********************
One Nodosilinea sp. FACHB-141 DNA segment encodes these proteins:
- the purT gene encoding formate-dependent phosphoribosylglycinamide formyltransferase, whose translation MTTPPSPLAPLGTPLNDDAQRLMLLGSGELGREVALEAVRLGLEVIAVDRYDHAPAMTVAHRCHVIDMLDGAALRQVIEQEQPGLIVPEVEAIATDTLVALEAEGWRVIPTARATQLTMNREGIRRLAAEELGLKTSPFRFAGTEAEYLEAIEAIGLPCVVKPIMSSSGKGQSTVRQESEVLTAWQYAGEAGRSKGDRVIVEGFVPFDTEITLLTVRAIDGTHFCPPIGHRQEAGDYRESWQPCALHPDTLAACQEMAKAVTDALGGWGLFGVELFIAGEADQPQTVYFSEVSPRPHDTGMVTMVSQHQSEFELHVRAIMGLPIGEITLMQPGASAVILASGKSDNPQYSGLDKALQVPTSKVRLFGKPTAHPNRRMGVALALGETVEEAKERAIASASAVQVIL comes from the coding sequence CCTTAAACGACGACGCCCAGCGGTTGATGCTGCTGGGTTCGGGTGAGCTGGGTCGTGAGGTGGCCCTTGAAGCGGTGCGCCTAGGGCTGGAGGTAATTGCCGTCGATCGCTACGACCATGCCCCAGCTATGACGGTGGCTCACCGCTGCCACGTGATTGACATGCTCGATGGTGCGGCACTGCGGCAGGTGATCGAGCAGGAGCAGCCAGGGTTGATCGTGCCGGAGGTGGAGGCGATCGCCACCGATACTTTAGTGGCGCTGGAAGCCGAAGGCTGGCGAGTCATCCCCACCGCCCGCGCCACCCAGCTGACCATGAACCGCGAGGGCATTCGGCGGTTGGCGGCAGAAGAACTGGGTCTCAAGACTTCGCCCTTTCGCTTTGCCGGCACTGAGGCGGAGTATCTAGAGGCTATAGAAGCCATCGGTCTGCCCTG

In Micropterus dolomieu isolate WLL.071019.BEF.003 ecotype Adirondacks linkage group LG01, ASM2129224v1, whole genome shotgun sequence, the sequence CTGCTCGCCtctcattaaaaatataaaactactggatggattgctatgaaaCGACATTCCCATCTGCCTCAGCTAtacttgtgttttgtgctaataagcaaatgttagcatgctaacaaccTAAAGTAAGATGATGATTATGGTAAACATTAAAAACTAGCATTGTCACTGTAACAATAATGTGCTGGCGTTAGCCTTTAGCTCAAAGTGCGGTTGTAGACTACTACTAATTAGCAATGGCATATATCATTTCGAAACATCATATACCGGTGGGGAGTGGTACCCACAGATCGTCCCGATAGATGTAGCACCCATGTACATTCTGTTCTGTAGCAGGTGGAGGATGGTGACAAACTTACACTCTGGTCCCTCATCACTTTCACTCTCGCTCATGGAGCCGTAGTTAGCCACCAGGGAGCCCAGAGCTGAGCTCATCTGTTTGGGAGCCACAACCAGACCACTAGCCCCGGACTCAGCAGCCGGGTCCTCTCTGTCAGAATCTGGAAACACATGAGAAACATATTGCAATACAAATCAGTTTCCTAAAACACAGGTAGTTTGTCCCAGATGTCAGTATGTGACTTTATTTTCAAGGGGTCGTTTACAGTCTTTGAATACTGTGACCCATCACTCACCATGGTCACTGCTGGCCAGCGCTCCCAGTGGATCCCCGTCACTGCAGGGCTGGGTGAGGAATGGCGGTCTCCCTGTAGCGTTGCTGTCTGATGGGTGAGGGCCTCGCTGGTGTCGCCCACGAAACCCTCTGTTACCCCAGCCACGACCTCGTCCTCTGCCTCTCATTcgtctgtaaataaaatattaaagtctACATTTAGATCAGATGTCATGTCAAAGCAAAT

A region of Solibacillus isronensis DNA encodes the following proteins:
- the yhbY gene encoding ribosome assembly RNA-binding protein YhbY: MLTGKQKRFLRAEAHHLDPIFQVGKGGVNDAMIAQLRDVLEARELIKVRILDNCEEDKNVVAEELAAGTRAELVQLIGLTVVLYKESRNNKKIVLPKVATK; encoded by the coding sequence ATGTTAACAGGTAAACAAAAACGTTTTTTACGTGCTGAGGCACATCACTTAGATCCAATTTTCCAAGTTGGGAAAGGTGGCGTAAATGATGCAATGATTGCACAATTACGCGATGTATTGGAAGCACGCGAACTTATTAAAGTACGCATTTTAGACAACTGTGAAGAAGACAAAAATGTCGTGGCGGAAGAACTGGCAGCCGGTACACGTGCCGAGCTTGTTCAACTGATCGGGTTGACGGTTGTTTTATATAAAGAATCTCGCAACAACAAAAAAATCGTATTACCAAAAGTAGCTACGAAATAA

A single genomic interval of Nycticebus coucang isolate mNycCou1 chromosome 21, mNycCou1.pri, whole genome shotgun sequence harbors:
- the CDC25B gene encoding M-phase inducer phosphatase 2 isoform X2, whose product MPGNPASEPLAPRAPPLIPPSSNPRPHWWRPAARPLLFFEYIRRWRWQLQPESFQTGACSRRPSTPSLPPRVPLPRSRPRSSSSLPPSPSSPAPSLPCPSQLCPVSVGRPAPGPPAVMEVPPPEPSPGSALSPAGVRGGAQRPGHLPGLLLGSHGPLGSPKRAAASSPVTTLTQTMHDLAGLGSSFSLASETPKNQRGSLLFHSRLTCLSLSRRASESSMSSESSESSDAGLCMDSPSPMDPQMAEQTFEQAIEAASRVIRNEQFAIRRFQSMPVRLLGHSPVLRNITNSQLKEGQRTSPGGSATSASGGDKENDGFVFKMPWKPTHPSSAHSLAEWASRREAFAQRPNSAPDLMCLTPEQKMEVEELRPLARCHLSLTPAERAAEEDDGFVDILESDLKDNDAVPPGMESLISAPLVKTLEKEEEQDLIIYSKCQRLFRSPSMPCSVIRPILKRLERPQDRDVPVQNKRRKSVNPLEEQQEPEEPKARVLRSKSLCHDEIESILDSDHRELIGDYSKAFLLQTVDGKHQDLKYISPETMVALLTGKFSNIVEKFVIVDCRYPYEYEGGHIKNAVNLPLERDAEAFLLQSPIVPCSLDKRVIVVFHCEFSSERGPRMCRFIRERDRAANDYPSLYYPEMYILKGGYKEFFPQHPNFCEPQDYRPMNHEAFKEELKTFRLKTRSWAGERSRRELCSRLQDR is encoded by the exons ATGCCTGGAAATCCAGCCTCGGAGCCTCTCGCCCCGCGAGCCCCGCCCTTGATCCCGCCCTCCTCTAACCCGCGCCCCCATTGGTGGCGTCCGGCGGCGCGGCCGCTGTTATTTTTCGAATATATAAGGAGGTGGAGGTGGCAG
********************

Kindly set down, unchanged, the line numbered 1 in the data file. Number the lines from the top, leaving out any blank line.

One Nodosilinea sp. FACHB-141 DNA segment encodes these proteins: